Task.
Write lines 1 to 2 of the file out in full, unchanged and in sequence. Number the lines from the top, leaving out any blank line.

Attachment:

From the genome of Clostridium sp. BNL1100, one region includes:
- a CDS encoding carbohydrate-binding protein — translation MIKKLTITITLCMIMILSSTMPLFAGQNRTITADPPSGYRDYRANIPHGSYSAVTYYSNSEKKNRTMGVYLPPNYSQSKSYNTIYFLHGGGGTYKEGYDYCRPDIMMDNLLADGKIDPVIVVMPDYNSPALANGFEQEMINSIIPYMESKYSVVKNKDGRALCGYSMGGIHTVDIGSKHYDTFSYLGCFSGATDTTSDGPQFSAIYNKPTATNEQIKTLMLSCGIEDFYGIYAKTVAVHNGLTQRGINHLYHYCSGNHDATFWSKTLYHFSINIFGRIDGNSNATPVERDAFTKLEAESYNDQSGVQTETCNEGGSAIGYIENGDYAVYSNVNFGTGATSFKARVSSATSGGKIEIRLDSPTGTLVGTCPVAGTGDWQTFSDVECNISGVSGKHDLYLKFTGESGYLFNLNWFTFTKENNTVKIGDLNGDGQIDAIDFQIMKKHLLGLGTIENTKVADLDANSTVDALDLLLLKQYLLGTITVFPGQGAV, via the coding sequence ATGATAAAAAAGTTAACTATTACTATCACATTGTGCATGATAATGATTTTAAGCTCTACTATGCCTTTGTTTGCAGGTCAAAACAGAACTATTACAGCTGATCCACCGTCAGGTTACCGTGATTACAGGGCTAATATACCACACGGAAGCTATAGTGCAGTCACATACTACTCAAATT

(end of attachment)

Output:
From the genome of Clostridium sp. BNL1100, one region includes:
- a CDS encoding carbohydrate-binding protein — translation MIKKLTITITLCMIMILSSTMPLFAGQNRTITADPPSGYRDYRANIPHGSYSAVTYYSNSEKKNRTMGVYLPPNYSQSKSYNTIYFLHGGGGTYKEGYDYCRPDIMMDNLLADGKIDPVIVVMPDYNSPALANGFEQEMINSIIPYMESKYSVVKNKDGRALCGYSMGGIHTVDIGSKHYDTFSYLGCFSGATDTTSDGPQFSAIYNKPTATNEQIKTLMLSCGIEDFYGIYAKTVAVHNGLTQRGINHLYHYCSGNHDATFWSKTLYHFSINIFGRIDGNSNATPVERDAFTKLEAESYNDQSGVQTETCNEGGSAIGYIENGDYAVYSNVNFGTGATSFKARVSSATSGGKIEIRLDSPTGTLVGTCPVAGTGDWQTFSDVECNISGVSGKHDLYLKFTGESGYLFNLNWFTFTKENNTVKIGDLNGDGQIDAIDFQIMKKHLLGLGTIENTKVADLDANSTVDALDLLLLKQYLLGTITVFPGQGAV, via the coding sequence ATGATAAAAAAGTTAACTATTACTATCACATTGTGCATGATAATGATTTTAAGCTCTACTATGCCTTTGTTTGCAGGTCAAAACAGAACTATTACAGCTGATCCACCGTCAGGTTACCGTGATTACAGGGCTAATATACCACACGGAAGCTATAGTGCAGTCACATACTACTCAAATT